My quest for the perfect hors d'oeuvre.

What to eat. What not to eat.
Dec. 15 2005 7:00 AM

Bon Appetizer!

My quest for the perfect hors d'oeuvre.

Click here to see a slide show.

Click here to read a slide-show essay on hors d'oeuvres. December is a month of cocktail parties. Sure, it's the big family dinners that people talk about—the feasts that hinge on turkeys and geese and hams and latkes—but how many of those do you eat in a given holiday season? One, maybe two? Meanwhile, the hors d'oeuvre reigns.

The term hors d'oeuvre means "outside the work" in French, and it was first applied to food during the Enlightenment era, when minor dishes were served in addition to the soups and roasts and timbales of a grand dinner. But at a contemporary cocktail party, the hors d'oeuvres are the work. And in today's restaurants, where small plates and "snacks" are fashionable, there is increasing emphasis on creating the perfect mouthful.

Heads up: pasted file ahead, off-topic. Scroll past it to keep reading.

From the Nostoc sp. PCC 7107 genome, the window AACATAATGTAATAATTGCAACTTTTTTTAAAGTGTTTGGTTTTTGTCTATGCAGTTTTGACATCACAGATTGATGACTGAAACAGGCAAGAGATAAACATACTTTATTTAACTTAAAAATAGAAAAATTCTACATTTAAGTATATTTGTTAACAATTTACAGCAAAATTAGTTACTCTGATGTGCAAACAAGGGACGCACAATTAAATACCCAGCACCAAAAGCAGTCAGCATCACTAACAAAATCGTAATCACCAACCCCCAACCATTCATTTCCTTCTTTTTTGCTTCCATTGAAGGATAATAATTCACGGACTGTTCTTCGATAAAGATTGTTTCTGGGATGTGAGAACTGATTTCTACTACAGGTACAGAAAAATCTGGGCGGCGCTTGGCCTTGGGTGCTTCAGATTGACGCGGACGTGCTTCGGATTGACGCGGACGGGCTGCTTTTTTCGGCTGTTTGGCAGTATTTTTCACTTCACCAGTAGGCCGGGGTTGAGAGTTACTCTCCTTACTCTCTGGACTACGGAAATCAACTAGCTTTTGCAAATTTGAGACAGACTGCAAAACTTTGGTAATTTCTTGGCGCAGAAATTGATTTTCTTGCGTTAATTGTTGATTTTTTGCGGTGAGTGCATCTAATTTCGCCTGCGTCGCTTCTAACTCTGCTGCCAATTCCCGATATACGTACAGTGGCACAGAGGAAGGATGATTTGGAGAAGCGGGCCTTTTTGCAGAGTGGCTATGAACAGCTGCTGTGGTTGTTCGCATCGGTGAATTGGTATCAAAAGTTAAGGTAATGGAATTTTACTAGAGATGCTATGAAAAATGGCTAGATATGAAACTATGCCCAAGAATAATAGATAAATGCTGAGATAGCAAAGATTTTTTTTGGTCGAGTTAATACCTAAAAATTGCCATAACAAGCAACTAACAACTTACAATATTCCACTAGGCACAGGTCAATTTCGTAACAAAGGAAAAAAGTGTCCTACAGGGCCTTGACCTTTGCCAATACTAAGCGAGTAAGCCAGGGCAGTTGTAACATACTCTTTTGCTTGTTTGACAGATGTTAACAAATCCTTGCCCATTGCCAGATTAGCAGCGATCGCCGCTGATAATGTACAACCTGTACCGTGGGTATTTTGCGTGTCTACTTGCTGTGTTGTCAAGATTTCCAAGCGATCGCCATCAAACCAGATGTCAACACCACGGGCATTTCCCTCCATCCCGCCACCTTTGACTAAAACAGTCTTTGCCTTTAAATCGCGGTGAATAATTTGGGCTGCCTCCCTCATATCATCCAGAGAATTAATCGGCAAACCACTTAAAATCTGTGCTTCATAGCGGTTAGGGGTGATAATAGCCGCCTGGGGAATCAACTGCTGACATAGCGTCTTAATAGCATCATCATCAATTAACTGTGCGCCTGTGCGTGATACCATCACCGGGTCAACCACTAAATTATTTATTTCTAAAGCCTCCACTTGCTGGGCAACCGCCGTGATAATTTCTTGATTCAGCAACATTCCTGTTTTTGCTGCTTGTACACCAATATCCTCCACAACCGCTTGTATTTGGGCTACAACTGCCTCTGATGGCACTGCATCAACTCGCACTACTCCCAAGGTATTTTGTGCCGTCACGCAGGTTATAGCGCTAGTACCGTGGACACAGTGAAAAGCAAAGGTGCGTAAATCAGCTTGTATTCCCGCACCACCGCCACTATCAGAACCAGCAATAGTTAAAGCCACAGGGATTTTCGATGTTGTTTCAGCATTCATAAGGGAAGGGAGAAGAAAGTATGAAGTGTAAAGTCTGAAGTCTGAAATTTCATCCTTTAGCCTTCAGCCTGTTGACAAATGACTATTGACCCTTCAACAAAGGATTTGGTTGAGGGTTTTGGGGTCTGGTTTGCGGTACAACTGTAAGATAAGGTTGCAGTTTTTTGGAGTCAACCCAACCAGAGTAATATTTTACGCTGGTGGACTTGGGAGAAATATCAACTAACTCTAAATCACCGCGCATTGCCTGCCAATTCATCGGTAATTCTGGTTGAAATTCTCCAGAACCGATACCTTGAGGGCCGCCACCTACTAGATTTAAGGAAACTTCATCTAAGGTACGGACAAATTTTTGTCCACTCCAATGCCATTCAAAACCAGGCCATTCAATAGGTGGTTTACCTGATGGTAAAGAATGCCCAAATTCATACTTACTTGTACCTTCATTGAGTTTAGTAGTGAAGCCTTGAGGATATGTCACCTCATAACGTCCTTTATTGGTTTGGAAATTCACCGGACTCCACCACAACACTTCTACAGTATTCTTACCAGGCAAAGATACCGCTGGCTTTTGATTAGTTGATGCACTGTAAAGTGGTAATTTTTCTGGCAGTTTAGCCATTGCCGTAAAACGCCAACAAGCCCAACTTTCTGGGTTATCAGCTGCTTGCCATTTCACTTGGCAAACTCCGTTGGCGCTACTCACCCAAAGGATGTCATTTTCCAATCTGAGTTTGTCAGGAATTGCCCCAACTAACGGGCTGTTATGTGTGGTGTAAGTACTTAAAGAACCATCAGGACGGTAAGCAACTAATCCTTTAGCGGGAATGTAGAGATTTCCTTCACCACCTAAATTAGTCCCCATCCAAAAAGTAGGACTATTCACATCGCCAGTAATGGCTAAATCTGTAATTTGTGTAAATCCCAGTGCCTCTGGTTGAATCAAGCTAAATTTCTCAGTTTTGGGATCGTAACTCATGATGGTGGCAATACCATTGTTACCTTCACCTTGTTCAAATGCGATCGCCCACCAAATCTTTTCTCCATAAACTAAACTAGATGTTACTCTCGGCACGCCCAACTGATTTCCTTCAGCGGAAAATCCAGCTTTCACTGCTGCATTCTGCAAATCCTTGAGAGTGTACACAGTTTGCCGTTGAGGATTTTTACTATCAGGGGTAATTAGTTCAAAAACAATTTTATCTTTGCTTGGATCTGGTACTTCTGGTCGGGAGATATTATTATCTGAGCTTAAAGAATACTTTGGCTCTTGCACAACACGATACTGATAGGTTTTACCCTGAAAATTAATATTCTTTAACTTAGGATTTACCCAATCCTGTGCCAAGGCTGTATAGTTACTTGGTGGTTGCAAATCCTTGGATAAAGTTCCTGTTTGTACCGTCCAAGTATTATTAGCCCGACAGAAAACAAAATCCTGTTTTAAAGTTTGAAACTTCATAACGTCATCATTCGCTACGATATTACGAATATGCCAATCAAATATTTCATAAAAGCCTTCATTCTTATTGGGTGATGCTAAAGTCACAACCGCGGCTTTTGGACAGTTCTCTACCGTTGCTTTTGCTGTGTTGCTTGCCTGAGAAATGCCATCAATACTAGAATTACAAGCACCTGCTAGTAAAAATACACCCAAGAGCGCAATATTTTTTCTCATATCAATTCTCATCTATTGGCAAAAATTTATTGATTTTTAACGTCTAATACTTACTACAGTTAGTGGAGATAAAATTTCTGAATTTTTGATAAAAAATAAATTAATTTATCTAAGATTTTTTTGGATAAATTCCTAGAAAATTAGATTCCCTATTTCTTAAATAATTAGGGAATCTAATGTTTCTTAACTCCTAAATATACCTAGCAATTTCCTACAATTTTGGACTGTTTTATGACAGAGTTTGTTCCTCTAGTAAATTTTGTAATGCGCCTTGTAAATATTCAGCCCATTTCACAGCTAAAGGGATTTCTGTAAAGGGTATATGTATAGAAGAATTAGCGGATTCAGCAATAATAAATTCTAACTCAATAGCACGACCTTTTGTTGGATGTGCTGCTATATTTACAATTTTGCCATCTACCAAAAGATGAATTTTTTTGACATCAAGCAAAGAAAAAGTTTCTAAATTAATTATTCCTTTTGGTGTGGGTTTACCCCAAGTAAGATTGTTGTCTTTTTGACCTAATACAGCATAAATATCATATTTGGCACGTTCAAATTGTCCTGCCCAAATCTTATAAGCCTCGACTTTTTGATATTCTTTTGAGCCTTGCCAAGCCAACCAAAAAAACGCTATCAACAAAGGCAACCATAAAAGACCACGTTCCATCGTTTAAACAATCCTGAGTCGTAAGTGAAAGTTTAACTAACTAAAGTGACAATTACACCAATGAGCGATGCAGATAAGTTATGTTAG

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What, then, is the ideal hors d'oeuvre? The best ones follow a few rules: They should be easy to eat in one or two bites. They should pass the silk-blouse test and not erupt, dribble, crumble, or otherwise fall apart when picked up. Finally, hors d'oeuvres should be punchy little treats—the cocktail hour is no time for subtlety or thoughtful savoring.

In addition, the best appetizers typically fall into one of a few classic categories. To help you evaluate your options, I polled some big-city caterers and put together a taxonomy of the modern hors d'oeuvre—from "things wrapped in bacon" to "things on a stick." Ideally, a cocktail party spread draws from several of these families; I surveyed some of the best options at a soiree of my own.